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Dark Endeavors

Steve and Nigel and Jane and Goliath

"It's a documentary, you see...."

This is Dark Cloud on Wednesday, June 27, 2001.

In the 1950's, most people my age gained their first exposure to nature films and documentaries through Walt Disney. They were called Real Life Adventures and were narrated with the voice of Winston Hibbler, whose perfumed tonsils were as notable as Rod Serling's, Carl Sagan's, or whoever it is that narrates Front Line for PBS. There were films on the lion, and seals, and one very interesting piece on lemmings, a Lapland rodent.

Lemmings, so goes the folk tale, periodically get worked up and run off the cliffs around the North Cape and drown in huge numbers, sort of a reverse whale beaching. And sure enough, there on the screen were hordes of rodents running off of cliffs, swimming and drowning. It was only thirty years later, in the 1980's, that scientists revealed that lemmings do no such thing, which focussed attention on Disney and his supposed documentary. Eventually it was admitted that the producers of this film faked the sequence. This was pretty bad, but in fairness absolutely nobody complained in the 1950's. Hibbler, who was the voice but not the scientist, got brushed with the tar for something over which he had neither control nor knowledge.

Here, a half century later, television has abandoned the nature of Disney and given its nature programming over to a bunch of Australians and smarmy British ex-patriots in legal need of a drip bag of Seconal. Steve Irwin, the Aussie, and Nigel something, the Brit, have transformed the whole interactive process with the television audience. While children once used to scream in fear for Howard and Osa Johnson, now drunken college students scream and applaud for the animals to take a monologue-ending chomp out of the nether regions of these two exhibitionist gasbags. These two aren't alone. There is a buff American with a lisp who chats up the fauna of the American South, and a seeming endless series of never-were television stars who grace the screen with a drugged and blissed-out simian staring blankly at the camera. Scientists, clearly hoping to be the next Sagan, intone at forty-five degrees to the camera in supposedly spontaneous moments that smell heavily of the writer's lamp and the essay part of the grant application. In short, any pretense of documentary is gone.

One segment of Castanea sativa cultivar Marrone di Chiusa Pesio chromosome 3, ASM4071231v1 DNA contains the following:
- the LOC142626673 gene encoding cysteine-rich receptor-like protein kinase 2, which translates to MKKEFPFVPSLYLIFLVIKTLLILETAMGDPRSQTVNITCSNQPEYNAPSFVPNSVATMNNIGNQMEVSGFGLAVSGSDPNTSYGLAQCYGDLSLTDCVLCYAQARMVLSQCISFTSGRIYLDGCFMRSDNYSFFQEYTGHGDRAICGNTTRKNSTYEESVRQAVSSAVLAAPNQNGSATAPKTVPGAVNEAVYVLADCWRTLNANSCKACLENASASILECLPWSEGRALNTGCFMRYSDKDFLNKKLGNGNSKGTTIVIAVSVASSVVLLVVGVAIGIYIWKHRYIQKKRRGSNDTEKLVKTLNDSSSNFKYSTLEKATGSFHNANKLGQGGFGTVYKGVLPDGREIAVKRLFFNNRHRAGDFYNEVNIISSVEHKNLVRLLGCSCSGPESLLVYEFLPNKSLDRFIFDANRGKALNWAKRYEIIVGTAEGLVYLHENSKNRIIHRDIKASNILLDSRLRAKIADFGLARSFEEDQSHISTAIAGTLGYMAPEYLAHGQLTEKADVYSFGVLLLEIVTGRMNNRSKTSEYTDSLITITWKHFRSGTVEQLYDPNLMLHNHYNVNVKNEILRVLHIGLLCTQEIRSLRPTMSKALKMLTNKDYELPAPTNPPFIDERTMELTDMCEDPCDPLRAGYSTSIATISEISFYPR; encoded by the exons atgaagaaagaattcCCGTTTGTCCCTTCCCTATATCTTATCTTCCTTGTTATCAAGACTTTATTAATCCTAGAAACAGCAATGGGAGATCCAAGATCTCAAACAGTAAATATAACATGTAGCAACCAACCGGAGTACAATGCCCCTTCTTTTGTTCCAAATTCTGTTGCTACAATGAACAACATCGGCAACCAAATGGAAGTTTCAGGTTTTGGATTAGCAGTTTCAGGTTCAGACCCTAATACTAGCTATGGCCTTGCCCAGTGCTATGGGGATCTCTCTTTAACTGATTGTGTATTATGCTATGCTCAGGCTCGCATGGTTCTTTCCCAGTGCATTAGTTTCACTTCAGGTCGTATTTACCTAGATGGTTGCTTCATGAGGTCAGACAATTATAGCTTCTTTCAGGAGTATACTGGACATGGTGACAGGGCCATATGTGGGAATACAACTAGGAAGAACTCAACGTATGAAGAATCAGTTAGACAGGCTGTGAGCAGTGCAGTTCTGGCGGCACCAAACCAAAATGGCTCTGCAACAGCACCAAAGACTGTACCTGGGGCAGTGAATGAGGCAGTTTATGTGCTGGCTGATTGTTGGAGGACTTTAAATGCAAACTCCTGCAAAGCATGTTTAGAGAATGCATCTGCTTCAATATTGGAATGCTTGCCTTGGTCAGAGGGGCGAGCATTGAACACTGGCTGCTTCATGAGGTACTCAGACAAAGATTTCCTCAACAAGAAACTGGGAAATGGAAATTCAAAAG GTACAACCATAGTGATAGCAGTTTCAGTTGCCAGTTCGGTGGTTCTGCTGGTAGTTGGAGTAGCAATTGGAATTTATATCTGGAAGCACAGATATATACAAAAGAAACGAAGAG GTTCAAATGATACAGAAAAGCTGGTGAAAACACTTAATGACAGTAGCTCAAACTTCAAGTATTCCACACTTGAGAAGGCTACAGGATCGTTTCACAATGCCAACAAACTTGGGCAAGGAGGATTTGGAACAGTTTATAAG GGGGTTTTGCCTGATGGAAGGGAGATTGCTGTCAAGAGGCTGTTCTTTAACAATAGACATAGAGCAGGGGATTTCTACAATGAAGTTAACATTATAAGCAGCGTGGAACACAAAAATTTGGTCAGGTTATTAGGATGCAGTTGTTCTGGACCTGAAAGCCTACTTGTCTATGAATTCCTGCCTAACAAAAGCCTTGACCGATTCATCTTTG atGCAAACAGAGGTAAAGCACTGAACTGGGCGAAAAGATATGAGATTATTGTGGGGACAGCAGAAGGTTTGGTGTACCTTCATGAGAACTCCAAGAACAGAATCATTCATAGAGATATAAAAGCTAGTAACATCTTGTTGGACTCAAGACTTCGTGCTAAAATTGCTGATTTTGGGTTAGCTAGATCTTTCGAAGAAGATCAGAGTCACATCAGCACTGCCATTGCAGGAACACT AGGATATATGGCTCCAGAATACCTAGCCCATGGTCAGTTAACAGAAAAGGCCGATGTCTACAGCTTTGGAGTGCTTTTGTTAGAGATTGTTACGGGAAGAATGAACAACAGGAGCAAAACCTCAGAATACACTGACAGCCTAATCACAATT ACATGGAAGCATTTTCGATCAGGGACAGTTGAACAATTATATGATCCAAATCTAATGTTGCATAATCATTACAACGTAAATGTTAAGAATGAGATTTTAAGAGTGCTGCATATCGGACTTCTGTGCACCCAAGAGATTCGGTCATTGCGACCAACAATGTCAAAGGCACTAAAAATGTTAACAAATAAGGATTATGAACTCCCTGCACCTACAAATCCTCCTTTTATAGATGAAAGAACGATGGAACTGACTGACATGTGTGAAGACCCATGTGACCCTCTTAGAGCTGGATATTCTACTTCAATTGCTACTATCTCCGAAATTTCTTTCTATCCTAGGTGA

The modern corruption of all this started with one of the great deities of the genre, Jane Goodall, and her interface with the camera. It is superfluous to recite the immense trove of knowledge about chimpanzees that Goodall provided the world, but her work is in serious need of reflection. Start with the truism that discussing a problem alters the problem, a social construct that finds basis in chaos theory and Brazilian butterflies. Then reflect that insertion into an observable situation alters the situation into something else, and you are not observing, for example, chimpanzees in the wild, you are observing chimpanzees with a woman sitting among them to what alteration of behavior there is no known reference. The camera loved Goodall, and she may have been coerced into doing things by the middle aged men of National Geographic of which she would not have scientifically approved. She discovered chimps were cheerful cannibals and worried about her own child being stolen and eaten, so she built a cage for her kid to protect him, but having the baby around had to have changed the chimps' behavior. And once Goodall became so familiar to them that they felt no fear and sat in her lap and groomed her, and allowed their babies to do so, it may have been a documentary but not of chimps.

It can be safely assumed that chimps were unimpressed with the blonde beauty beyond curiosity and potential food value and protection from leopards and poachers, but those are lifestyle altering insertions. Goodall always had the good taste and restraint not to talk into the camera while pretending objective observation or 'real life' occurrences that blasphemed the documentaries of the past. Unlike others, she was never there with camera when bears met tigers in remote jungles and fought, or when snakes attacked huge mammals or when other statistical improbabilities happened, and likely under compulsion by producers desperate for action of some sort. Her dramatic moments on film, given nearly a half century of footage, are pretty rare. This alone casts shadows over the filmed results of people who enter the wild for three weeks on a budget and schedule, and emerge with sensational incidents.

It is all excused under 'raising awareness in the public.' I am not sure of what, though. If everything is beautiful to Irwin, eventually nothing is to the audience. There is something wrong with throwing a saddle on the back of nature and riding it to death before bored crowds while claiming to save it. It's as bad as driving mice off a cliff and telling the world they wanted to do it. Honest. It's a documentary, you see. This is DC.